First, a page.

While ambling back to the floor as SCI started up their first set, I was struck by how "small" they sounded in contrast to the Flaming Lips. It's not that this dichotomy wasn't to be expected – it just took a couple songs for me to adjust to the more mellow, laid-back groove they were putting out. The crowd was clearly pleased to be hearing the Cheese, though. The early part of the set seemed a little tentative, as maybe the band was also adjusting to the sound of the room. By the time they worked into their third song, Black and White, things started to come around. When the tempo picked up and the band moved into a rocking jam section, I finally started to settle into the music. The jam featured some nice mandolin work with George Benson-like scat vocals layered over the top by Michael Kang. They built this one up nicely as Kang traded licks with keyboardist Kyle Hollingsworth into a big release that quickly ebbed back into the slower, funkier beat.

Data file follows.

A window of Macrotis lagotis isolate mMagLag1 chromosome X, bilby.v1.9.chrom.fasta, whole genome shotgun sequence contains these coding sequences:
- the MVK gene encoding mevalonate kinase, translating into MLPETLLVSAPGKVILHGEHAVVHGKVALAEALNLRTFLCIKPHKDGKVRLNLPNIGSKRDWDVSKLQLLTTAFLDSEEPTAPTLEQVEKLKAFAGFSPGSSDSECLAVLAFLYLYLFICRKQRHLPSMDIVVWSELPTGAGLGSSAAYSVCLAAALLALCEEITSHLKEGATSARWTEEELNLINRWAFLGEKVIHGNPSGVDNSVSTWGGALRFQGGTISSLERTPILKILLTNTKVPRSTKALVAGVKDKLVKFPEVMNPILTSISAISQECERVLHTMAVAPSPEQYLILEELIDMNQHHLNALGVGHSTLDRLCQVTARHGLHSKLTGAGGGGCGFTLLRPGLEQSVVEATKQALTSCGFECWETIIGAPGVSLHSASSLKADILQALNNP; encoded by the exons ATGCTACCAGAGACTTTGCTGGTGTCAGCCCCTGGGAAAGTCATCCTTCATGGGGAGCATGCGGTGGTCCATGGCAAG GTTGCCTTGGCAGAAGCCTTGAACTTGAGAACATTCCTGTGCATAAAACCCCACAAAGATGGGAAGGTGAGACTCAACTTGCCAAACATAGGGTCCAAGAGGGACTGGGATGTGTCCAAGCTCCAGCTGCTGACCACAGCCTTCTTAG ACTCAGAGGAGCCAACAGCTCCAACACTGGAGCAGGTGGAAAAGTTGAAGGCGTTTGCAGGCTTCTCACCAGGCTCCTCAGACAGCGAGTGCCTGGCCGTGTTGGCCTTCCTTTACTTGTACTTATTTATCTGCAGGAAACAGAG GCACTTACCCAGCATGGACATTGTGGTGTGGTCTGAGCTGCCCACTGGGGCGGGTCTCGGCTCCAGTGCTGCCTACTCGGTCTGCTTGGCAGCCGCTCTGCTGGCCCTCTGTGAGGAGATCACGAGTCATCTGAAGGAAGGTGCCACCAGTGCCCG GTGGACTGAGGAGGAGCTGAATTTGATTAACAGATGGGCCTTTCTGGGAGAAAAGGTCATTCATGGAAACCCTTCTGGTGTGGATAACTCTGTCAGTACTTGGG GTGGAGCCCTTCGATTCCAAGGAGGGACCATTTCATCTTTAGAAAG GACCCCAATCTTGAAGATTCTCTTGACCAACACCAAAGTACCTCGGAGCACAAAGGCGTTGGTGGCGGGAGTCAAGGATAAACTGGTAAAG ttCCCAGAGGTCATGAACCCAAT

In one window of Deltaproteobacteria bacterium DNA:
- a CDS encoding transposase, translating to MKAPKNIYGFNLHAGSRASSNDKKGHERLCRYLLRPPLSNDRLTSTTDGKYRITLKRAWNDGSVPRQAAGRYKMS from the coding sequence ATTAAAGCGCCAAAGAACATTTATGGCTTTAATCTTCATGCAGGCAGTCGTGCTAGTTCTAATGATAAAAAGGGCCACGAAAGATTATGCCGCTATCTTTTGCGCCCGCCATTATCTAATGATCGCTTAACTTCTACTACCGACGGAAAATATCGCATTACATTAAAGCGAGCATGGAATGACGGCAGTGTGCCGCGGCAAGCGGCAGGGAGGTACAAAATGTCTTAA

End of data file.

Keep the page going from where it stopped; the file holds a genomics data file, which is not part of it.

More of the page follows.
After this highlight the band seemed to settle back into a mild groove again, wandering through songs that ranged in style from Latin/Samba to pop-rock pap. While Kang was impressive on both mandolin and fiddle and Hollingsworth was solid though not awe-inspiring on keys, acoustic guitarist Bill Nershi appeared casually detached from the proceedings during this stretch, alternately sitting on a chair tapping a cowbell or quietly strumming on his acoustic. It was also tough to find the rhythm backbone of bassist Keith Mosley and drummer Michael Travis coming through in the mix. When the band eventually ambled back into a bluegrass beat for their version of "I Know You Rider" the crowd responded. Though their take was fairly straight up, it did lead into an excellent jam segment that finally had the band firing. The spacey jam that ensued had some really nice interplay that kept the crowd engaged until it eventually drifted back into the up-tempo bluegrass beat for the close of the set.